Meet Dr. Herschlag from Stanford University

The Chemistry Department Seminar Program is bringing Dr. Daniel Herschlag from the Biochemistry Department at Stanford University School of Medicine to UCF this coming Monday, September 10, 2012, at 4 PM in BA 119.


Enzymes lie at the center of biology, providing the enormous rate enhancements and exquisite specificity needed for life as we know it. While our understanding of the basic structure and chemistry of enzymes has advanced profoundly in the last half century, the problem of developing a quantitative understanding of catalysis has been difficult, and we cannot yet effectively engineer new enzymes. I will describe multi-disciplinary approaches to dissect the catalysis by and enzymatic properties of the model enzyme ketosteroid isomerase. Our results extend the ability to understand energetics via site-directed mutagenesis, introduce cutting edge physical and organic chemistry approaches to enzyme mechanism, and dissect catalytic strategies in ways that have hitherto not been possible.


Dan began undergraduate studies at the University of Michigan with a concentration in Mathematics. After taking time off to travel, he attended SUNY Binghamton, where he co-edited the campus literary magazine and graduated with a B.S. in Biochemistry (1982). He spent a year doing biochemistry research and taking graduate Quantum Mechanics at the University of Minnesota before beginning graduate studies at Brandeis University under the direction of W.P. Jencks. There, using the tools of physical organic chemistry, he studied phosphoryl transfer reactions. This work has contributed to our foundational understanding of this most-important class of biological reactions. He received his Ph.D. in Biochemistry in 1988. In his 3 years of postdoctoral research at the University of Colorado under Tom Cech, Dan studied the mechanism of the recently discovered RNA enzymes — ribozymes. He is credited with introducing rigorous kinetic and mechanistic approaches to this field.

Dan joined the faculty of the Stanford Biochemistry Department in 1993, where he has remained.  His contributions, along with collaborators and co-workers, include the following:

• Rigorous functional dissection of group I and hammerhead ribozymes, including the development of new mechanistic approaches.

• Demonstration of protein-facilitated RNA catalysis and advancing of the ‘RNA Chaperone’ hypothesis.

• Coining of the term ‘Catalytic Promiscuity’ and identifying the implications of promiscuity for the evolution and design of new enzymes, as well as the mechanistic analysis of enzyme function applied to the Alkaline Phosphatase superfamily.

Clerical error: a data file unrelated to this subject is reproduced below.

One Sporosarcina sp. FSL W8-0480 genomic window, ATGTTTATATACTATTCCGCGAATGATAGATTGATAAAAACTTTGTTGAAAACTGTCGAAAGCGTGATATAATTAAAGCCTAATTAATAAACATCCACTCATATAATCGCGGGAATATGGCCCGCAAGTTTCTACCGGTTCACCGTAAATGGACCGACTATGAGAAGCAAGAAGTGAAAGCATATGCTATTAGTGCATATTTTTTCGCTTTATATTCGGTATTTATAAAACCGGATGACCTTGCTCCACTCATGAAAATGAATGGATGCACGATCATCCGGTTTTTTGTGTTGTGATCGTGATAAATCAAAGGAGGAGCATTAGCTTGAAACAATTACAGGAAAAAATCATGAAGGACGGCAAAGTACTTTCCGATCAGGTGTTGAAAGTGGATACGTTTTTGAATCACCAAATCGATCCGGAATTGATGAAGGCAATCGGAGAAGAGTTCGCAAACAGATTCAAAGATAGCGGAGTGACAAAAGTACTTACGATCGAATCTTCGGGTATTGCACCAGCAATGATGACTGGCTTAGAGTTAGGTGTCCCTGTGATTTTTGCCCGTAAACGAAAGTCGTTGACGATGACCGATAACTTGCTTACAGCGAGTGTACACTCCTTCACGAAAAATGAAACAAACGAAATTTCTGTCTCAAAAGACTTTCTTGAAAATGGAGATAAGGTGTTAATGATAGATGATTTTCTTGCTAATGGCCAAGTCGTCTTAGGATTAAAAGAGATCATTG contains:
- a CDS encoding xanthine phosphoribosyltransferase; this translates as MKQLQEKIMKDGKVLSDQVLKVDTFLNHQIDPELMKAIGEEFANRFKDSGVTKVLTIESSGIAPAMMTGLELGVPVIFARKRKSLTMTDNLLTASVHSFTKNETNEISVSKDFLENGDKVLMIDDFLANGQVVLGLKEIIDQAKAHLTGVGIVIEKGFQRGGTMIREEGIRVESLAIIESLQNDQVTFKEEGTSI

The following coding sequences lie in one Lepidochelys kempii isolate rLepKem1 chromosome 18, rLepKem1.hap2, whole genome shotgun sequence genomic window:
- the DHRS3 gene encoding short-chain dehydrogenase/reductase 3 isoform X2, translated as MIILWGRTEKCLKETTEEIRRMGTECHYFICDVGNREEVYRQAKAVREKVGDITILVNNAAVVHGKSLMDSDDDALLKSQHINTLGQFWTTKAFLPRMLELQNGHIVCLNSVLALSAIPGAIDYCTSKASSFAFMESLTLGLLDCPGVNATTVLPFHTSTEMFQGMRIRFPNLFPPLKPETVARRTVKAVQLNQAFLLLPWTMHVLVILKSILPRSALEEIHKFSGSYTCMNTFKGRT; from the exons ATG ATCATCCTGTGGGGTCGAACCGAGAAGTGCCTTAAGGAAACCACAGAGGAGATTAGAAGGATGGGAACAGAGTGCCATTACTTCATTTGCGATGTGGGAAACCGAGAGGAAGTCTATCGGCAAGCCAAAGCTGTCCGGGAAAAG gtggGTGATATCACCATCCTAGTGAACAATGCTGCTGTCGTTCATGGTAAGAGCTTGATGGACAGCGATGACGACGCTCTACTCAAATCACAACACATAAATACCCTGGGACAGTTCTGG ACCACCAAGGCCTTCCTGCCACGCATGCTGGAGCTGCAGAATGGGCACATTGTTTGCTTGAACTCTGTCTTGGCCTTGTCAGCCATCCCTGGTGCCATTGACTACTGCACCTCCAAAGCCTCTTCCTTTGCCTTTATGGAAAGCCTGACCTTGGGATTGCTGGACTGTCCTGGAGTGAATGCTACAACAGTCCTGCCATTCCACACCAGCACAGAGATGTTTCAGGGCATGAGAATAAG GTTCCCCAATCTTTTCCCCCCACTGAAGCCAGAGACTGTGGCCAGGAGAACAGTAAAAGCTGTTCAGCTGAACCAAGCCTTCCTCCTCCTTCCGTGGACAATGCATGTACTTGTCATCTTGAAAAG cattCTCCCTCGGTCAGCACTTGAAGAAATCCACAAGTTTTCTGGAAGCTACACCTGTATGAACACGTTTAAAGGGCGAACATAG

• The energetic dissection of hydrogen bonds, determination of their physical properties in model and enzymatic systems, and assessment of the nature of their contributions to enzymatic catalysis.

• The kinetic dissection of complex biological processes and systems via traditional and novel pre-steady state kinetic methods.

• The first demonstration of macromolecular folding and unfolding at the single molecule level by fluorescence, carried out with the Tetrahymena group I intron in collaboration with Steve Chu.

• Uncovering electrostatic collapse in RNA folding and subsequently developing systems to allow the first rigorous experimental tests of popular electrostatic theories.

• The parsing of energetic contributions to folding of complex RNAs in terms of basic physical forces and the dissection of cooperativity in RNA folding.

• Providing the first rigorous evidence for the helix nucleation model for nucleic acid duplex formation, from single molecule optical force experiments with Steve Block.

• Establishing the existence of extensive coordination of the gene expression program, via the association of mRNAs that code for proteins with related functions or similar localization with common RNA binding proteins; this work, in collaboration with Pat Brown, provided clear evidence for Jack Keene’s RNA operon hypothesis.

Dan has been involved in the development of new graduate courses at Stanford that cross traditional disciplinary boundaries between chemistry, physics and biology. He has trained numerous students and postdocs from a variety of backgrounds who have excelled in academia and other pursuits.

Recent Awards

ASBMB William Rose Award (2010)

AAAS Fellow (2005)

NIH Merit Award (2002 – present)

Cope Scholar Award from the American Chemical Society (2000)

Established Investigator of the American Heart Association (1998-2002)

For more information, please visit Professor Herschlag’s Home page:


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